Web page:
Wednesday, April 04, 2018

What the Facebook Controversy Teaches About Privacy Regulation

by Randolph J. May and Michael J. Horney

You have probably heard about the “Facebook controversy.” Facebook allowed as many as 50 million Facebook profiles to be shared with a London-based analytics company, Cambridge Analytica. According to reports, among other things, these Facebook profiles were used by President Donald Trump’s presidential campaign to target advertisements to consumers during the 2016 election.
It is not clear at this point if Facebook or Cambridge Analytica did anything illegal, but the Federal Trade Commission (FTC) recently announced that it has opened an investigation, as it should. And Facebook’s CEO Mark Zuckerberg has published full-page ads in over ten British and American newspapers apologizing for a “breach of trust,” which at the very least, suggests the need for some remedial action by Facebook.  
Ensuring privacy online has been the subject of much debate over the last several years, especially after the FCC’s October 2016 adoption of its Broadband Privacy Order, which subsequently was overturned by Congress in March 2017. The congressional action generated considerable reaction on social media platforms, but one thing is very clear: Had the FCC’s Broadband Privacy Order remained in effect, it would not have prevented Facebook’s actions which led to the current controversy – or any future controversies regarding the handling of privacy expectations by an edge provider.
In an April 1 New York Times op-ed, the Obama administration’s FCC Chairman Tom Wheeler implies that the FCC’s October 2016 rules adopted under his leadership would have prevented Facebook’s practices that created the current controversy. (WARNING: Mr. Wheeler’s op-ed was published on April Fool’s Day!) Aside from the fact that Facebook’s “breach of trust” began back in 2014 before the FCC’s 2016 order was adopted, more importantly, the FCC’s rules only imposed privacy restrictions on broadband Internet providers, not edge providers like Facebook and Google.
So, if nothing else, the controversy surrounding Facebook’s “breach of trust” should highlight why the FCC’s Broadband Privacy Order was so problematic.
Web giants like Facebook and Google collect and sell huge amounts of consumer data. Indeed, that is the essence of their business models. As discussed in a June 2016 Perspectives from FSF Scholars, the reason consumers do not pay monthly subscription fees for Facebook and Google is because they instead “pay” by giving up their personal information. Nowadays, consumers frequently sign onto mobile applications using their Facebook and Google accounts. When a consumer uses a social media login to access a third-party application, he or she grants permission for all activities on that application to be shared with the respective social media platform. Among U.S. consumers, Facebook represents over 79% of social logins and Google represents nearly 12% of social logins. The use of web browsers and mobile operating systems allows these service providers to access a massive amount of consumer information. Google Chrome currently comprises nearly 60% of the of the U.S. web browser market.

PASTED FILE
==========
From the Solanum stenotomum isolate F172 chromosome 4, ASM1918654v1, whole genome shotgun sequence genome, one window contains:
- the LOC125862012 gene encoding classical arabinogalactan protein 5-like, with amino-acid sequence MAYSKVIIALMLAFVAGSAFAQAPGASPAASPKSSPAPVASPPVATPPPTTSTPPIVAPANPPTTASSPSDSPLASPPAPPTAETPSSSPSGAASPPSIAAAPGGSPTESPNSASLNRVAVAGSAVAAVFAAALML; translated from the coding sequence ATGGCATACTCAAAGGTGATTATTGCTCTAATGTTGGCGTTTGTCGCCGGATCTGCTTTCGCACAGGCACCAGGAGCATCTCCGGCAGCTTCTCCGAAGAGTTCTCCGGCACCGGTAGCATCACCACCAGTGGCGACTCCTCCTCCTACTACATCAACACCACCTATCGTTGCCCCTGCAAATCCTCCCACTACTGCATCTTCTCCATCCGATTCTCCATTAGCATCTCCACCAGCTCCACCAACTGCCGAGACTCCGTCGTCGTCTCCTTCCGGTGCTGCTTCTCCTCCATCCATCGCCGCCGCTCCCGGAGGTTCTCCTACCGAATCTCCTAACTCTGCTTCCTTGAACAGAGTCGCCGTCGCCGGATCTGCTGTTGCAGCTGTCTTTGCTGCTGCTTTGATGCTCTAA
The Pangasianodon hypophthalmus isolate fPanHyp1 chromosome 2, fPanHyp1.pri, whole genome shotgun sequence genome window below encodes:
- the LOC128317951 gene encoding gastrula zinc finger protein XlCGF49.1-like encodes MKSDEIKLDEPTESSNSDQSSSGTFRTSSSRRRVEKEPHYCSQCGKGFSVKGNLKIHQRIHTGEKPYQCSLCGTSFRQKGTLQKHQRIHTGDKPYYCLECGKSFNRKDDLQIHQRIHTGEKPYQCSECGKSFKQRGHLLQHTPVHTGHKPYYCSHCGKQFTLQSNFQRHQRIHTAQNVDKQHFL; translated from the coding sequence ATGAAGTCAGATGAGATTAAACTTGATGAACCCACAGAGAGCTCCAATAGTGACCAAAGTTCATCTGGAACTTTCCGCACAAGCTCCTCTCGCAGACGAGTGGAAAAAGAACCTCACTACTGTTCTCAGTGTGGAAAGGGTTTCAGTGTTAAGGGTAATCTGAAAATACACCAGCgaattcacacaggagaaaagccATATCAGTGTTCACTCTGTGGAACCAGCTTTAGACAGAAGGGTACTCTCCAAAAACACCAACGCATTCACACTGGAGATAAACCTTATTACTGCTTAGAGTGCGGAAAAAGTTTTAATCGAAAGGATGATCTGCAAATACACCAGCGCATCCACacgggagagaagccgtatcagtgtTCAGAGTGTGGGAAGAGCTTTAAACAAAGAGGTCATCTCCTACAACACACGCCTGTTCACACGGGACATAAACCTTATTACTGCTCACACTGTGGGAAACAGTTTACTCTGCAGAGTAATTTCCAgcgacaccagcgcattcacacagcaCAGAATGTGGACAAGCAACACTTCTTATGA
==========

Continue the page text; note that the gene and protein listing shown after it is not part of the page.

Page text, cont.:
In contrast, Internet service providers cannot access nearly the amount of consumer data that edge providers access and the range of personal data they access is more restricted. A February 2016 study by respected privacy scholar Peter Swire, along with colleagues Justin Hemmings and Alana Kirkland, found that WiFi offloading and encryption substantially limit ISPs’ access to consumer data. In fact, the paper determined that broadband providers have access to less than 30% of subscribers’ data, significantly less than the amount of data visible to edge providers.
The FCC’s October 2016 Broadband Privacy Order, to which Mr. Wheeler refers in his April Fool’s Day op-ed, was misguided in that it imposed more stringent regulations on broadband Internet service providers than those that applied to edge providers like Google and Facebook under Federal Trade Commission precedents – even though the edge providers certainly posed no less privacy threat than the ISPs. Thus, the FCC’s Broadband Privacy Order created a disparate privacy regulatory regime that clearly favored the web giants.
When Congress overturned the Broadband Privacy Order in March 2017, the effect was to create a symmetrical privacy regulatory regime applicable to both edge providers and Internet service providers. This was an important step. Now, with the Facebook controversy capturing the public’s attention – and with Facebook’s Mark Zuckerberg set to testify soon before Congress regarding what he has called a “breach of trust” – perhaps Congress will decide to adopt new legislation delineating safeguards to protect consumer data.
If Congress does legislate, there is a reasonable debate to be had regarding the extent of the regulatory requirements and the way they are implemented. But one principle ought to be unarguable: It doesn’t make sense in today’s Internet ecosystem to treat Internet service providers more stringently than the Facebooks and Googles of the world when it comes to privacy regulation.